Propagation characteristics of the electrical impulse in the normal and obstructed ureter as determined at high electrophysiological resolution

Fayez T. Hammad, Wim J. Lammers, Betty Stephen, Loay Lubbad

Research output: Contribution to journalArticlepeer-review

9 Citations (Scopus)


What's known on the subject? and What does the study add? Ureteric obstruction resulted in a differential change in the electrical activity in the proximal and distal ureter with the proximal ureter having an immediate increase in the frequency of electrical impulses whereas in the distal ureter, the antegrade impulse gradually disappeared and, instead, there were more retrograde impulses or no activity at all. In this manuscript, a high resolution technique was used to investigate in detail the electrophysiological characteristics of the normal and obstructed ureter in vivo. Objective: To investigate the propagation of the electrical impulses in a unilateral ureteric obstruction model using a high-resolution technique in vivo. Materials and methods: In Wistar rats (n= 15), the left mid-ureter was occluded and the electrical activity was recorded from the proximal and distal part of the obstructed ureter and from the right ureter at different times up to 2 weeks post-obstruction using 64 extracellular electrodes. Results: In the left ureter, impulses propagated in an antegrade direction at a frequency of 15.5 ± 1.3/min and a velocity of 1.6 ± 0.1 cm/s. Immediately post-obstruction, the proximal part showed an increase in frequency (19.1 ± 2.5/min; P < 0.05) followed by a gradual decrease (at 2 weeks: 2.5 ± 1.2/min; P < 0.001). The velocity of these impulses decreased gradually (at 2 weeks: 0.5 ± 0.1 cm/s; P < 0.05). Distally, the antegrade propagations gradually disappeared and, at 1 week, 33% of ureters showed retrograde impulses and 67% displayed no electrical activity. The frequency of both antegrade and retrograde impulses distal to the obstruction dropped immediately after obstruction so that, at 1 day, it was 1.0 ± 0.3 and 1.5 ± 0.2/min, respectively (P < 0.01 for both). The velocity of these antegrade and retrograde impulses showed a significant rise throughout the post-obstruction period. The right ureter showed only a transient increase in frequency from 18.7 ± 2.7 to 30.3 ± 6.1/min (P < 0.05). Conclusions: Using this high-resolution technique, it is concluded that, after ureteric obstruction, there were immediate and significant changes in the propagation of electrical impulses in the proximal and distal left ureter and in the right ureter, all of which behaved differently. This data may provide a better insight into the electrophysiological function of the normal and obstructed ureter.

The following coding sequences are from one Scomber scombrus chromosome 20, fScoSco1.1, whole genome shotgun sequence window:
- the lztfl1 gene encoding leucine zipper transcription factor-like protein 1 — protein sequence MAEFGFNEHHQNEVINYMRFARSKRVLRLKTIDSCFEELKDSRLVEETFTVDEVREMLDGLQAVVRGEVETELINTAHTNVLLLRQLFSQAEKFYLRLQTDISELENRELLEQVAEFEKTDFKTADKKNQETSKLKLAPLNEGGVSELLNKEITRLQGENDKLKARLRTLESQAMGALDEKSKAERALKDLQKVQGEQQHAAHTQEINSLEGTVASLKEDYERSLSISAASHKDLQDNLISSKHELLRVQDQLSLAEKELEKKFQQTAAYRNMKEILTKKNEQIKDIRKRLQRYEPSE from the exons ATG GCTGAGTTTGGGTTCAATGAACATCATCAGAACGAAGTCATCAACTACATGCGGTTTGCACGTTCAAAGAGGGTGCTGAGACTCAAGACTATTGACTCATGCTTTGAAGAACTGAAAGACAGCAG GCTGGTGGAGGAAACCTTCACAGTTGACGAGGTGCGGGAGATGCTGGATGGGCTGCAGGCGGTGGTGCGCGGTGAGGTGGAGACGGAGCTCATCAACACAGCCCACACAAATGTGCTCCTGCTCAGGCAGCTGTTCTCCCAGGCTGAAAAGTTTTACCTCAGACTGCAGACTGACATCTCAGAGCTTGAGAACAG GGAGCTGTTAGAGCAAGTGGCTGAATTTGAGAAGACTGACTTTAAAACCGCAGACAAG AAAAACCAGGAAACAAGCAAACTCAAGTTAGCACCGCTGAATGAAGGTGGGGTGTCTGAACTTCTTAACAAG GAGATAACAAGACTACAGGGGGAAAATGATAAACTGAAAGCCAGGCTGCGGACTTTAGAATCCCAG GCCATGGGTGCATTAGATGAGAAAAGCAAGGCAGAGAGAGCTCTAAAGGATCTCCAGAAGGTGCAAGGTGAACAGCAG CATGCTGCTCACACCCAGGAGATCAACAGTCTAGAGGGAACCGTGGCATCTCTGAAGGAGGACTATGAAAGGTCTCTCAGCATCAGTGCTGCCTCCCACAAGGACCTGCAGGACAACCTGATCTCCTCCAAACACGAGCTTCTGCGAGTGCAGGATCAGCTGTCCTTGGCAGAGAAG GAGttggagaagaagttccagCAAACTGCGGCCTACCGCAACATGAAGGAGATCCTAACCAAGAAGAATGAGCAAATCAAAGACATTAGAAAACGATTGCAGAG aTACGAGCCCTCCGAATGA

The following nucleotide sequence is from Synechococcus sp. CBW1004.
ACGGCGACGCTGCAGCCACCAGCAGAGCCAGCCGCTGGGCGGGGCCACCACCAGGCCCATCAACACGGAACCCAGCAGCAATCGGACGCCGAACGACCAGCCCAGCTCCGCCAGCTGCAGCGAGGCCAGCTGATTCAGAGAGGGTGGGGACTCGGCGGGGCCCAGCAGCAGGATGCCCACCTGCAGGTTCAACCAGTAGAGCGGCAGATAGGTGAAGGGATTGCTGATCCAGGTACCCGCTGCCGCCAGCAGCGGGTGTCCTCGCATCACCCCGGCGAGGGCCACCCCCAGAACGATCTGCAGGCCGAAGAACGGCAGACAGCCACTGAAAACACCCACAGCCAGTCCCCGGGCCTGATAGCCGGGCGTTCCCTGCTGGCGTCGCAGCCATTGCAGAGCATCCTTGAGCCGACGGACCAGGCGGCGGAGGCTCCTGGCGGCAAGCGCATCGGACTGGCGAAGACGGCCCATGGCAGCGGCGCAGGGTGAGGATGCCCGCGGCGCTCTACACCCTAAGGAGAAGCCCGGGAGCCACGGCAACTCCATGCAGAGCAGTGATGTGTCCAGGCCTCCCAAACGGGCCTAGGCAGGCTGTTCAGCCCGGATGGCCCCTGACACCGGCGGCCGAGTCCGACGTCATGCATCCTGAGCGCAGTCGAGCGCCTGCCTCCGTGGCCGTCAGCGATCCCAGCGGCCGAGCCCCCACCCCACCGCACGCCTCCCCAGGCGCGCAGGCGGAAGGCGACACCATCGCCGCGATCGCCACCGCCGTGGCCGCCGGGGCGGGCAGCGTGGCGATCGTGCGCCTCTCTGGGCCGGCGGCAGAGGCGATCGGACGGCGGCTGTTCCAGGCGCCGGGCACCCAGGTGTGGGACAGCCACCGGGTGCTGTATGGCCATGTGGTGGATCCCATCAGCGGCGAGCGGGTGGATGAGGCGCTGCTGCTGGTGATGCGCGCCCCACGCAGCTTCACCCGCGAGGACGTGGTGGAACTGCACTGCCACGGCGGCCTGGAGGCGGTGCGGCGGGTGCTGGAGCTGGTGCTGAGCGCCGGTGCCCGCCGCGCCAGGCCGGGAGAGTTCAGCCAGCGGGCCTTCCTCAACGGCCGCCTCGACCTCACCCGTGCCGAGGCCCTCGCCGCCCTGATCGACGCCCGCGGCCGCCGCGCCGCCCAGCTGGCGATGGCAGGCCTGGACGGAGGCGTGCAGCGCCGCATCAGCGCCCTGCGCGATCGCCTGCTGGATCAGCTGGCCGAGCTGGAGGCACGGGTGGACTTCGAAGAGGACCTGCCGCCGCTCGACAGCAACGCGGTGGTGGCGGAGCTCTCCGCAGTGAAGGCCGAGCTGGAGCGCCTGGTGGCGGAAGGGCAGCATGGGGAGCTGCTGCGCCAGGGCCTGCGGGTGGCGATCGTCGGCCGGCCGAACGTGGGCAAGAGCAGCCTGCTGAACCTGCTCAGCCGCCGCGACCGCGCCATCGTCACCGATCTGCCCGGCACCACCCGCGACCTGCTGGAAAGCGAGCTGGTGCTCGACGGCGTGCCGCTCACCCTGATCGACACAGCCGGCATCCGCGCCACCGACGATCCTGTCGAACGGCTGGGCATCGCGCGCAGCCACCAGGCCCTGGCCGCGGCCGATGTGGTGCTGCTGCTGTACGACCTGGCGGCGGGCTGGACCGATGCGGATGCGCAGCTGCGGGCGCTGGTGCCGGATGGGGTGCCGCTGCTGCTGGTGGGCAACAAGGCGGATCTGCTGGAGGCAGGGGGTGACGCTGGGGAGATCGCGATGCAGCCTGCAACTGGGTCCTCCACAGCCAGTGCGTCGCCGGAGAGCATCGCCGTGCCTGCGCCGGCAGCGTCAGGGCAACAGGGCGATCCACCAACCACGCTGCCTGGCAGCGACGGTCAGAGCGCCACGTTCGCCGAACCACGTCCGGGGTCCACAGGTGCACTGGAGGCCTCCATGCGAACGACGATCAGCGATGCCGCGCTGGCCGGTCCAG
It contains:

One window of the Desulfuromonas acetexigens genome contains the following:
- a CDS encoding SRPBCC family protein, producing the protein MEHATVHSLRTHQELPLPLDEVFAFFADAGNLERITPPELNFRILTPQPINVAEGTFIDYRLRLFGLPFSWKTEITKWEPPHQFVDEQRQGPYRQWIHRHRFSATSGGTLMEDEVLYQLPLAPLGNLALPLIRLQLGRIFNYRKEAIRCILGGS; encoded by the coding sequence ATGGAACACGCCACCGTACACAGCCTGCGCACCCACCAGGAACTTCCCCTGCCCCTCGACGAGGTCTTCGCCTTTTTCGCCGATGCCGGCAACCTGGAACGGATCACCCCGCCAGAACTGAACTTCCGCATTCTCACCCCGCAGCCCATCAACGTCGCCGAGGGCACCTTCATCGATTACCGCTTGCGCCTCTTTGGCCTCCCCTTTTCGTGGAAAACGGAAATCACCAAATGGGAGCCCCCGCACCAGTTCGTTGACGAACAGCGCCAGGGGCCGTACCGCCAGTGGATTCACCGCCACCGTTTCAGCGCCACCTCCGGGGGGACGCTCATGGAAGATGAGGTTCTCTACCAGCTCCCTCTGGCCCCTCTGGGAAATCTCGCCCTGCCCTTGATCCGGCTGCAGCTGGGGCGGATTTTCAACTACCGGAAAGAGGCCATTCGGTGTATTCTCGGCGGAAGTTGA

Original languageEnglish
Pages (from-to)E36-E42
JournalBJU International
Issue number2 B
Publication statusPublished - Jul 2011


  • electrical impulses
  • propagation
  • ureteric obstruction

ASJC Scopus subject areas

  • Urology


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